If we as humans understand this concept, why don’t we understand that God feels the same way about us?

God doesn’t delight in allowing consequences to happen to his children. He’s not secretly happy when we make a mistake and have to deal with the fallout. I imagine he’s discouraged in a way, that we haven’t learned how better to live our lives. But that discouragement or disappointment doesn’t equate to a lack of love. He loves us unconditionally and will never leave us or forsake us. Knowing and experiencing that love will drive out all fear because where there is true love, there is no room for fear.

Choose to Love (1 Peter 3:13-14)

1 Peter 3 13-14

During this time it’s easy to become obsessed with protecting yourself and your family. After all, it’s a noble and necessary goal. We don’t want to become sick and we don’t want those whom we love to become sick either. But the first question in this passage is important, “Who is going to harm you if you are eager to do good?”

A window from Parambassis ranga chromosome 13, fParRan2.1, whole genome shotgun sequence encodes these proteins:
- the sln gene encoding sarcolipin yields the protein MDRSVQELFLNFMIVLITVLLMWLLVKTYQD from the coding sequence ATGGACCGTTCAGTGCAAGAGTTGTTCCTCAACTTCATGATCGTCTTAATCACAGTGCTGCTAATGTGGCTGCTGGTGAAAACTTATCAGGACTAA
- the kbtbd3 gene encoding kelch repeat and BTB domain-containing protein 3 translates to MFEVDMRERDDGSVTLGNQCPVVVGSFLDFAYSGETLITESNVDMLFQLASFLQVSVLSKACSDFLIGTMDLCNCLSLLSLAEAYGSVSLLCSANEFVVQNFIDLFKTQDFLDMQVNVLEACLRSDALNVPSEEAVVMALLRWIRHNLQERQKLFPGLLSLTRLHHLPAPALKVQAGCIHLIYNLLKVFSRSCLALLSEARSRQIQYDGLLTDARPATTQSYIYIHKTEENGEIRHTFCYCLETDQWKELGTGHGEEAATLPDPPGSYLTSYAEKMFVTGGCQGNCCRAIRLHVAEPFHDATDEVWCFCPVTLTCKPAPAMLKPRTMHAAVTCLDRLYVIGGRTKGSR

Jesus’ command to love your neighbor doesn’t get put on pause during a pandemic. Jesus’ teaching about reaching people in love with the message of hope found in the gospel doesn’t take a break because we’re stuck in our homes. As followers of Christ, we are still to be doing what we’ve always been supposed to be doing – loving people! And Peter reminds us that most people are not going to be upset with you when you are trying to do good.

However, he says, if you do suffer while doing good, count that as a blessing and reward. Not everyone is going to respond to your actions in the way you will hope – most probably will, but some may question your motives, may question your actions, or even question your character. In those cases, Peter says don’t be worried or afraid.

Sometimes doing the right thing is lonely. Sometimes there’s no on else around who seems to be following the narrow path. But in those cases it’s even more important that we hold strong to the truth of Scripture and love people anyways. Regardless of the cost, God’s call for us is to love our neighbor, and everyone is our neighbor. Don’t let fear hold you back from doing what is good, right, and honorable.